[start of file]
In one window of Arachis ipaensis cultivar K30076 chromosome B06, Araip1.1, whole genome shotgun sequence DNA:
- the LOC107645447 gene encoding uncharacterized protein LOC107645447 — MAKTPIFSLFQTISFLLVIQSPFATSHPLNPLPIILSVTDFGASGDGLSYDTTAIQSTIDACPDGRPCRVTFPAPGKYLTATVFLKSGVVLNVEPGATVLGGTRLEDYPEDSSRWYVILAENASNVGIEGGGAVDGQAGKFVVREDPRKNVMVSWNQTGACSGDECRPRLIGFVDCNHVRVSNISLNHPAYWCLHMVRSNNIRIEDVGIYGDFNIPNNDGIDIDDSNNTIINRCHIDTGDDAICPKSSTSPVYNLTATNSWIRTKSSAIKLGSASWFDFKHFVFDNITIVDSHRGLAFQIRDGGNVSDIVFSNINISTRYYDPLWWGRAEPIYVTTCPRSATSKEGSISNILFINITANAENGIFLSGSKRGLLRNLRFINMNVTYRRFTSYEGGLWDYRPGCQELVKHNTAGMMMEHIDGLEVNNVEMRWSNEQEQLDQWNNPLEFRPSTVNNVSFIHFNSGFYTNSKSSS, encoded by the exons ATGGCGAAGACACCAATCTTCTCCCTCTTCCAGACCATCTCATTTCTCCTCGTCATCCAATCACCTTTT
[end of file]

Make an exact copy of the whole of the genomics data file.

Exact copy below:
In one window of Arachis ipaensis cultivar K30076 chromosome B06, Araip1.1, whole genome shotgun sequence DNA:
- the LOC107645447 gene encoding uncharacterized protein LOC107645447 — MAKTPIFSLFQTISFLLVIQSPFATSHPLNPLPIILSVTDFGASGDGLSYDTTAIQSTIDACPDGRPCRVTFPAPGKYLTATVFLKSGVVLNVEPGATVLGGTRLEDYPEDSSRWYVILAENASNVGIEGGGAVDGQAGKFVVREDPRKNVMVSWNQTGACSGDECRPRLIGFVDCNHVRVSNISLNHPAYWCLHMVRSNNIRIEDVGIYGDFNIPNNDGIDIDDSNNTIINRCHIDTGDDAICPKSSTSPVYNLTATNSWIRTKSSAIKLGSASWFDFKHFVFDNITIVDSHRGLAFQIRDGGNVSDIVFSNINISTRYYDPLWWGRAEPIYVTTCPRSATSKEGSISNILFINITANAENGIFLSGSKRGLLRNLRFINMNVTYRRFTSYEGGLWDYRPGCQELVKHNTAGMMMEHIDGLEVNNVEMRWSNEQEQLDQWNNPLEFRPSTVNNVSFIHFNSGFYTNSKSSS, encoded by the exons ATGGCGAAGACACCAATCTTCTCCCTCTTCCAGACCATCTCATTTCTCCTCGTCATCCAATCACCTTTT